Microsoft deems Windows 10 October 2018 Update safe for deployment

Six-month saga at an end as the major update is finally being pushed to businesses

Microsoft's flagship OS Windows 10 on a purple graphic

Months after releasing the first iteration of the botched October 2018 update to Windows 10, Microsoft has designated version 1809 safe enough to release to businesses through its servicing channel.

This major upgrade to the firm's flagship operating system, Windows 10 version 1809, was initially made public in early October last year. But it was recalled and re-released several times over the following months due to a swathe of critical errors.

These include reports of incompatibility with drives, reduced battery life, and a severe file-deletion bug. Further glitches were detected after Microsoft pulled the release and made it available to just Windows Insiders, including a second file-deletion bug that affected compressed ZIP folders.

"Based on the data and the feedback we've received from consumers, OEMs, ISVs, partners, and commercial customers, Windows 10, version 1809 has transitioned to broad deployment," the company said.

"With this, the Windows 10 release information page will now reflect Semi-Annual Channel (SAC) for version 1809. We will continue to communicate for future releases the transition from targeted to broad deployment status."

Although version 1809 was made publicly available again in November, users could only upgrade to the latest version of Windows 10 by manually checking for updates, or via external media.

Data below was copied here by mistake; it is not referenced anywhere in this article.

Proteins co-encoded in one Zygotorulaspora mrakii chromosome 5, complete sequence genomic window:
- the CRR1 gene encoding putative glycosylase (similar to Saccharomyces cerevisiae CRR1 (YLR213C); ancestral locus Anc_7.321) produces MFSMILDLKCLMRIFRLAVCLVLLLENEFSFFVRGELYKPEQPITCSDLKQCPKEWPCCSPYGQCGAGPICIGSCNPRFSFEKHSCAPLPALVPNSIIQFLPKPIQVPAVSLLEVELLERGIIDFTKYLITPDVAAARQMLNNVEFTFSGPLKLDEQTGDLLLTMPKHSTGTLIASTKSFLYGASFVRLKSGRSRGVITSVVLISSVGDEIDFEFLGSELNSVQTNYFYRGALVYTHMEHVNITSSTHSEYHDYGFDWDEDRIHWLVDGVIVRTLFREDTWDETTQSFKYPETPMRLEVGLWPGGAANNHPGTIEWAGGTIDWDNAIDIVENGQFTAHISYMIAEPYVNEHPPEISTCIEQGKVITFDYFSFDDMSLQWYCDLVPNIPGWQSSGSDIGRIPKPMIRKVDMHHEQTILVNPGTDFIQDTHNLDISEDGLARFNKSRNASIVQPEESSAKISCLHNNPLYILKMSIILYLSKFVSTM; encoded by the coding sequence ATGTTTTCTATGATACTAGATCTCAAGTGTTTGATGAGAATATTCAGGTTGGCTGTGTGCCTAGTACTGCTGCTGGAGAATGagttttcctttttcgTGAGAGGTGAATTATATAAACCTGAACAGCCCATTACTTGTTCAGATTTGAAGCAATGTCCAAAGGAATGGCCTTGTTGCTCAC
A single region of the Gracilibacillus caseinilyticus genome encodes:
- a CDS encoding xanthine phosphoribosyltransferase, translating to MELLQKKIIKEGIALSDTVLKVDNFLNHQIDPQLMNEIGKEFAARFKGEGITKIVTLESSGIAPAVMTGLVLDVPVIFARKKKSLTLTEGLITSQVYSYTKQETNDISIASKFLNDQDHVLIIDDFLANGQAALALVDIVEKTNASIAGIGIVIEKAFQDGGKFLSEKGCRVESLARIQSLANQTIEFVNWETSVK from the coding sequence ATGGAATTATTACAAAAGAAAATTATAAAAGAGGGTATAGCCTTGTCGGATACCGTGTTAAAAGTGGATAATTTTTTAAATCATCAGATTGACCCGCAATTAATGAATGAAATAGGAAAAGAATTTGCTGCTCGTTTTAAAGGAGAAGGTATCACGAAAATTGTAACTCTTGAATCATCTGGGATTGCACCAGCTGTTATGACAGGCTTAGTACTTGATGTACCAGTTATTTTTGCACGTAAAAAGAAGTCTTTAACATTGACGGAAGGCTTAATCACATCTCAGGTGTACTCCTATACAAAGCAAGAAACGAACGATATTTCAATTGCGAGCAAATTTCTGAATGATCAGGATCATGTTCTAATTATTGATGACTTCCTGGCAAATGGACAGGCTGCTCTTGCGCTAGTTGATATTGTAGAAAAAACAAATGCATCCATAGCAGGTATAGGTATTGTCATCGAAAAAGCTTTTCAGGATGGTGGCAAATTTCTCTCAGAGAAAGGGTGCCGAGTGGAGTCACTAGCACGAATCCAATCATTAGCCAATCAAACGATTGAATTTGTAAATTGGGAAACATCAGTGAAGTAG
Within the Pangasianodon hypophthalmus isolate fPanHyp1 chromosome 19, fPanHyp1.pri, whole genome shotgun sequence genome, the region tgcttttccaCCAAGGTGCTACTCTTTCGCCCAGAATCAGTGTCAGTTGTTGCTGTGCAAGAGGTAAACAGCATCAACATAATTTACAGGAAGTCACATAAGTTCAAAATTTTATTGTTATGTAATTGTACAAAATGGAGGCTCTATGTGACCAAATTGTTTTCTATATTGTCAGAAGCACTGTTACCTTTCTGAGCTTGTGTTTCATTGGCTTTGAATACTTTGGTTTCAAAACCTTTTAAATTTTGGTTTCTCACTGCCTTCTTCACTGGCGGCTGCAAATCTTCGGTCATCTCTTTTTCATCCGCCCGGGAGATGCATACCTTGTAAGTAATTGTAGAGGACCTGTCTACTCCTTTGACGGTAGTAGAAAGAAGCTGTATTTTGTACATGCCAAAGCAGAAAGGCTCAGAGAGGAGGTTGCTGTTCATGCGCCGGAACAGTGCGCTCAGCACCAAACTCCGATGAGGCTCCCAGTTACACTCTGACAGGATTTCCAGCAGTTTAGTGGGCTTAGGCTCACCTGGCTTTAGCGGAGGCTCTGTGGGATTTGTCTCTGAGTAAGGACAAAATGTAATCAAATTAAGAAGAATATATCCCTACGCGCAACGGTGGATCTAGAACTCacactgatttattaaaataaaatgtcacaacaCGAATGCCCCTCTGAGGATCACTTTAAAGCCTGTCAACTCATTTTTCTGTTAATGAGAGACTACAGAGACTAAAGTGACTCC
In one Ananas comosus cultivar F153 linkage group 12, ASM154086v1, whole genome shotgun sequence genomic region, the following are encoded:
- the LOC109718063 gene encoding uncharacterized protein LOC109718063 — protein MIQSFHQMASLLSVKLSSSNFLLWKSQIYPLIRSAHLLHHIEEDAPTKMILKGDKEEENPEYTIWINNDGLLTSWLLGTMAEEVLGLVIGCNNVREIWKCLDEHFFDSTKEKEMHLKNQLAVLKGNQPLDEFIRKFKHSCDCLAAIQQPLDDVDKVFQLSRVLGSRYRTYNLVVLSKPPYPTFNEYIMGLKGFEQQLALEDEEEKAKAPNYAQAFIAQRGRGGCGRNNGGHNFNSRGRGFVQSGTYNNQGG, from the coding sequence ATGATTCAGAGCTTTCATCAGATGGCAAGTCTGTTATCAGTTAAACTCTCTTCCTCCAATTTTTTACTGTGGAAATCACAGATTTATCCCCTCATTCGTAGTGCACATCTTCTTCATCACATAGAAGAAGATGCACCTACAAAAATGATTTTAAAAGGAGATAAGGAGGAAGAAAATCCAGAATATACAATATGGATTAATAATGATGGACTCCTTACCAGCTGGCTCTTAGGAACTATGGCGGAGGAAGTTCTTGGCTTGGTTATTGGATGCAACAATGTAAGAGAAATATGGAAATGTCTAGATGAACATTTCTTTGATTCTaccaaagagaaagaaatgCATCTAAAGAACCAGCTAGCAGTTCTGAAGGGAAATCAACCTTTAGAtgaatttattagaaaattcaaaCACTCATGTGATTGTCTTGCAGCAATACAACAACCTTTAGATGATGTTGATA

The company said at the time it would learn from its mistakes in the way it rushed the April 2018 update, and take a phased approach to releasing the October upgrade. And only now has version 1809 been finally declared safe enough for broad deployment across its consumer and business user base.

This decision has incidentally been made just weeks before Microsoft is set to release its next massive upgrade, known as the April 2019 Update, or version 1903.

In the wake of its recent string of upgrade disasters, Microsoft has also begun early testing elements due to be released in a major 2020 upgrade. This was despite testing for the October 2019 update having yet to be commenced at the time of writing.

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